Reality check!

Does Rachel really think her work is only worth $850? I hope not. Or, is her (too low) price a reflection of an honest, realistic look at the current dress market? Perhaps this is something we should all be doing.

Reality check.

1 Design, 2 Dresses

Lovely Rose sent me a pic of the dress she just finished using the same design I used on Emily’s dress. Amazing how different they look!

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Beautiful, Rose! Thank you for sharing! Remember to send me pics of the back so I can post them.

Feisdress presents: The Emily 9-panel Solo!

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Oh, and..ta-DAH!!! (Please excuse the crud on the crown…had to take pics before I was done trimming.)
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So, to review, this is a 2-piece, 9-panel dress. The regular Feisdress pattern was used and altered for a panel skirt using Susan Gowin’s directions (email her if you want them). Designed by Susan to be a 10 panel, but I could not truly find a way to add the 10th panel over/around the zipper in a way that pleased me, so the 10th panel is hanging on my embroidery rogue’s wall. Turns out that the young dancer has lost more than a bit of weight, so I would have had to remove it anyway to make this skirt the correct size. Here is the skirt and under bodice:
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Here is the finished under bodice. I was so excited that I had learned how to make bias tape that I made more to finish the neck and hem of the bodice jacket…such a dweeb!
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Here is the sleeve in its entirety…
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…and the lining for the bodice jacket and the sleeves (I LOVE the wild stuff):
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We used a regular 3-panel construction for the underskirt (the details can be seen here: Emily’s 9-panel). I have recently had the opportunity to really inspect a couple of panel dresses that did not have anywhere near enough room for a dancer to move freely: one had box pleats between the panels that were small and so terrifically stiffened that they did not have much give, and the other was a supposedly soft underskirt that was actually a set of ruffles attached to a RIGIDLY stiff CONE with vestigial, tiny stiffstiffstiff side pleats that did not move and NO back pleats…no room to dance here at all. I like the 3-panel underskirt because I already know how it moves and there is enough room for the dancer to kick freely. The next dress on deck is another panel with a completely soft underskirt…can’t wait to tackle that!

Look at the crown/headband “from a distance”…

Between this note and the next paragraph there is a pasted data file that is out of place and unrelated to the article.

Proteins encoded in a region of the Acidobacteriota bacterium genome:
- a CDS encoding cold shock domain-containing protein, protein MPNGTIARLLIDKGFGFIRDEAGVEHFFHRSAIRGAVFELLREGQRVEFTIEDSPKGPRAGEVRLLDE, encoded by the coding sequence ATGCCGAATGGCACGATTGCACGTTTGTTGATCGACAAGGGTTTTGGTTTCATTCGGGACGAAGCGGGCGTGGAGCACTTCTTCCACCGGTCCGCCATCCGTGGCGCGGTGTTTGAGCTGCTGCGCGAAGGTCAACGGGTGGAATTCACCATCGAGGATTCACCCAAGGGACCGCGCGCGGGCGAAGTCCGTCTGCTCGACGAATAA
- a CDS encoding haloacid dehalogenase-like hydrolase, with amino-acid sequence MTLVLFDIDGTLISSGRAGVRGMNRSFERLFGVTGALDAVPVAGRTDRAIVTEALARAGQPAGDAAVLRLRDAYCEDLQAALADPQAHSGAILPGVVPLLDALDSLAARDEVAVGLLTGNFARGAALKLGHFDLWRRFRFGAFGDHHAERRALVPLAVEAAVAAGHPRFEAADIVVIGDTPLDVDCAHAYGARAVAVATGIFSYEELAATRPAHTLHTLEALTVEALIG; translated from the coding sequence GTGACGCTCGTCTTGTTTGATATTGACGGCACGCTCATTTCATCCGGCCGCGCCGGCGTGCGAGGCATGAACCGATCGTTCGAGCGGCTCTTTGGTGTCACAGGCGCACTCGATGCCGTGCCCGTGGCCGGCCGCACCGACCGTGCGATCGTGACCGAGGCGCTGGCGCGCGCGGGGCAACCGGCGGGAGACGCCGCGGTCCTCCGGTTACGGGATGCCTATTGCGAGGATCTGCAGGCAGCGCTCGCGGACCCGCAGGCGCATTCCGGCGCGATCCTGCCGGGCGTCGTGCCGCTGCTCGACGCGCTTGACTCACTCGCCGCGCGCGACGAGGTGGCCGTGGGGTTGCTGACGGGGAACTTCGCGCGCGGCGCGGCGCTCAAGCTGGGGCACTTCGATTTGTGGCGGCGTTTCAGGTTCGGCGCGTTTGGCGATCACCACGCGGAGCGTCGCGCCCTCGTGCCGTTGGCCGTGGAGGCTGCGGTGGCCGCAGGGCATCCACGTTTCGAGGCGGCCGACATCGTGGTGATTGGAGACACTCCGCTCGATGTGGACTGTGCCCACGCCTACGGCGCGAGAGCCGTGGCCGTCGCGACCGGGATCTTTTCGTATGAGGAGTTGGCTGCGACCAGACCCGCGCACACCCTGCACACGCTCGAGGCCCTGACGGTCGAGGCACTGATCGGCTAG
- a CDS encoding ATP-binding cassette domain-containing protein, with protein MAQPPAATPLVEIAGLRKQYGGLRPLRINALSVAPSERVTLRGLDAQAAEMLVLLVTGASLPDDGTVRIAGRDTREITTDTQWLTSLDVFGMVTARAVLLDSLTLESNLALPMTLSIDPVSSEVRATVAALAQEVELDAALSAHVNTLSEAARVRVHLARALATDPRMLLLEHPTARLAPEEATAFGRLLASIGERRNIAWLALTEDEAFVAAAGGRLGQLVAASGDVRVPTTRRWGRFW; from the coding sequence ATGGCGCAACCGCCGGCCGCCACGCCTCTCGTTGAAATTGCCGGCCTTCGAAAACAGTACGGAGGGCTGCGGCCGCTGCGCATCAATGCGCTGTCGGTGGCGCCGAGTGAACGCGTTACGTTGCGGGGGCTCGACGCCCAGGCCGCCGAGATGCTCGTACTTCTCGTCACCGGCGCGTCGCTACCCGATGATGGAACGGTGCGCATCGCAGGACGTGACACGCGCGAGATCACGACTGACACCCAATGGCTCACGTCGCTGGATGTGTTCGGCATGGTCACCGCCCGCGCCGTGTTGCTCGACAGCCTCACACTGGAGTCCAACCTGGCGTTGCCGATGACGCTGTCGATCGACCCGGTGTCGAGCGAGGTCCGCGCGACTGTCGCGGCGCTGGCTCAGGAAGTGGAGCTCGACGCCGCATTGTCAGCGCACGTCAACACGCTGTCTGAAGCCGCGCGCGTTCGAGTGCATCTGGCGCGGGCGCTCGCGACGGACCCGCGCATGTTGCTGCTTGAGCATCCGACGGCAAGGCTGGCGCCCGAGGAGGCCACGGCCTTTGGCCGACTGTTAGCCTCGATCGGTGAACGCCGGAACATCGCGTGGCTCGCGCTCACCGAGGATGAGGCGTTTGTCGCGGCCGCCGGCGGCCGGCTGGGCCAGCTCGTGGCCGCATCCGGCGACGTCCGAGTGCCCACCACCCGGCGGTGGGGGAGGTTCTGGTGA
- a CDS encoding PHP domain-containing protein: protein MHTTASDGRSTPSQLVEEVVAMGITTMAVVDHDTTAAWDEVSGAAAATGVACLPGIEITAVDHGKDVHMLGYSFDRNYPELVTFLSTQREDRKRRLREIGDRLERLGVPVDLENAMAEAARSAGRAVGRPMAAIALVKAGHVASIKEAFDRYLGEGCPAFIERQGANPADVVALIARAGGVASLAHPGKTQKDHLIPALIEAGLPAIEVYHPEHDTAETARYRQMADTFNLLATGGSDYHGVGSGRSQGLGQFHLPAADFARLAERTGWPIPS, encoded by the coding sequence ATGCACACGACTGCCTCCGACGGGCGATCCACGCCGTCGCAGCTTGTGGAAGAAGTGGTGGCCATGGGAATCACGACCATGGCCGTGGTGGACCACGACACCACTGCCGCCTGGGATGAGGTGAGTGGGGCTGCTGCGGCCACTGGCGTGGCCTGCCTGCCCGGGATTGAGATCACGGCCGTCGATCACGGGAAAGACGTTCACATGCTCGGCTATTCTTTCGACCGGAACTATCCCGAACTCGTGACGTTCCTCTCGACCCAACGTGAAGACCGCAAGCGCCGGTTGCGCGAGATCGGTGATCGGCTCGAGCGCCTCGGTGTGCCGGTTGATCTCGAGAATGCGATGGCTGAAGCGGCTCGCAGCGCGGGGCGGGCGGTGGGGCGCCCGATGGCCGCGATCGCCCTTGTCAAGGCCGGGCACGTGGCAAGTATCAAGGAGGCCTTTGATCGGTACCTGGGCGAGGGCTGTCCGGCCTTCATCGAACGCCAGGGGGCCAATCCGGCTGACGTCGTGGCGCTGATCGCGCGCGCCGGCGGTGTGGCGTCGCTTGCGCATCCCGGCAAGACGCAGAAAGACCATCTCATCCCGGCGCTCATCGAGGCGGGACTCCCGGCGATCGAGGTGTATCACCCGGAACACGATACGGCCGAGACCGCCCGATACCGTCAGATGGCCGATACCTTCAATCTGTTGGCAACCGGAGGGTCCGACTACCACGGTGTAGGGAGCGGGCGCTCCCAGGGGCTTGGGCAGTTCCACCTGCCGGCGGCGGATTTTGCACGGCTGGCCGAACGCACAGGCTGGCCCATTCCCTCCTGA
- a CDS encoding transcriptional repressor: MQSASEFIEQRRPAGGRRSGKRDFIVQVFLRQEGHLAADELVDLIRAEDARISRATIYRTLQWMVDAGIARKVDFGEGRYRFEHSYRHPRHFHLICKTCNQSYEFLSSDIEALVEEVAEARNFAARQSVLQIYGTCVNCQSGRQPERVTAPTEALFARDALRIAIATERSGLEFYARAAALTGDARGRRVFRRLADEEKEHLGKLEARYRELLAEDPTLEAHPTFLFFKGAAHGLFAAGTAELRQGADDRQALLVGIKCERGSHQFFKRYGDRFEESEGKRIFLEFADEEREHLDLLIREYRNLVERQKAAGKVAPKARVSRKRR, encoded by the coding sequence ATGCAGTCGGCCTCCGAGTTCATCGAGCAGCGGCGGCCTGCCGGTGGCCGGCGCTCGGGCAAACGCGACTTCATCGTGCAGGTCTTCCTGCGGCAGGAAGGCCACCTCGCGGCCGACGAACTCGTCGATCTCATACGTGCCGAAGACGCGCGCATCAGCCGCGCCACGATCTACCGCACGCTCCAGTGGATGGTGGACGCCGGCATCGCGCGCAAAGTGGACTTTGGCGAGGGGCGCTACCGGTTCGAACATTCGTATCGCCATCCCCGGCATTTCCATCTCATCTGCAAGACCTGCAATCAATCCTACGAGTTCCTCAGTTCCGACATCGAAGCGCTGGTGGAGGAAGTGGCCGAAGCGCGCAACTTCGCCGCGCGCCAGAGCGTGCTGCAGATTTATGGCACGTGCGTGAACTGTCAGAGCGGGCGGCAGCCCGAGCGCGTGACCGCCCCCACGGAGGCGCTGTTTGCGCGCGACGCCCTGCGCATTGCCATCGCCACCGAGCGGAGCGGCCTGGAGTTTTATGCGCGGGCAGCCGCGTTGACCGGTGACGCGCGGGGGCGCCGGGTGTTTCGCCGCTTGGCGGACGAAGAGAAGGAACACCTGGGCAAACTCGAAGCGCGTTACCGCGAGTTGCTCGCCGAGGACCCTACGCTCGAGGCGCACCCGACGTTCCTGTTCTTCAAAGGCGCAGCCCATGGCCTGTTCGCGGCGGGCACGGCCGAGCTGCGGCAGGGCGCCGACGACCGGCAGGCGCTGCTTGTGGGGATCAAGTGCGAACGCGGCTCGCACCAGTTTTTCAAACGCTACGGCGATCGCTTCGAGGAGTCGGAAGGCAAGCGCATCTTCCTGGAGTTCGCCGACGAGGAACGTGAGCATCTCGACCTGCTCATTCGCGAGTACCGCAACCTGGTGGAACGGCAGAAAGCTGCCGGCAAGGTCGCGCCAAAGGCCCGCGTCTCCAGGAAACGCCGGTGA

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The clients had sent me a description of the type of headband that they wanted, but I had not received it by the time the dress was to be picked up, so I did my embroidery impression of a headband…does it look like one? A fat one? Molly thought I had succeeded. I am waiting for a pic of the dancer in full regalia to determine my success.

Here are my shawl “pins.”
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These are not actually pins…they “pin” the shawl underneath with a sandwich of velcro as shown in the Webmaster’s revamp, the flower dress, and Aislinn’s teal dress. One of Susan’s genius ideas. All of our clients are so amazed by them!

Here they are at work:
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(Notice the bunching above the embroidery line on the back of the bodice jacket? In a former life, my dressmaking dummy was an Olympic swimmer by the name of Helga…and this is as small as she goes. Does not fit this way on Emily, thank goodness!)

This is the skirt lining:
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Not enough fabric for the bloomers so made them out of heavy dark pink satin that matched the pink in this fabric.

Ended up putting some crystals at the neck…I like the necklace look. Used a tip from IDD posted by Erika…I put 2 fabric bandaids on my left index finger so that I could really press these hot-fix crystals into place. Great idea, Erika!

Yesterday, diva Maggie was looking at the bodice jacket and she exclaimed, “It looks just like a corSETTE!” That’s how she pronounced it.

” Yeah.. that’s the point, dear.”

“Oh…well, it’s cool.” The Divas are all lovin’ this dress! I feel truly successful when the Divas approve!

Even diva Michael is impressed with this dress. He actually came down the stairs into the dungeon to look and discuss it with me last night. Tonight I showed him the finished shawl product in this pic and he laughed…
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…can you see it?

The whole family has remarked that this dress, though intensive in its work process, has not been as crazy as others. However, Michael said, “That is so perfect!” when, in the background, he saw this: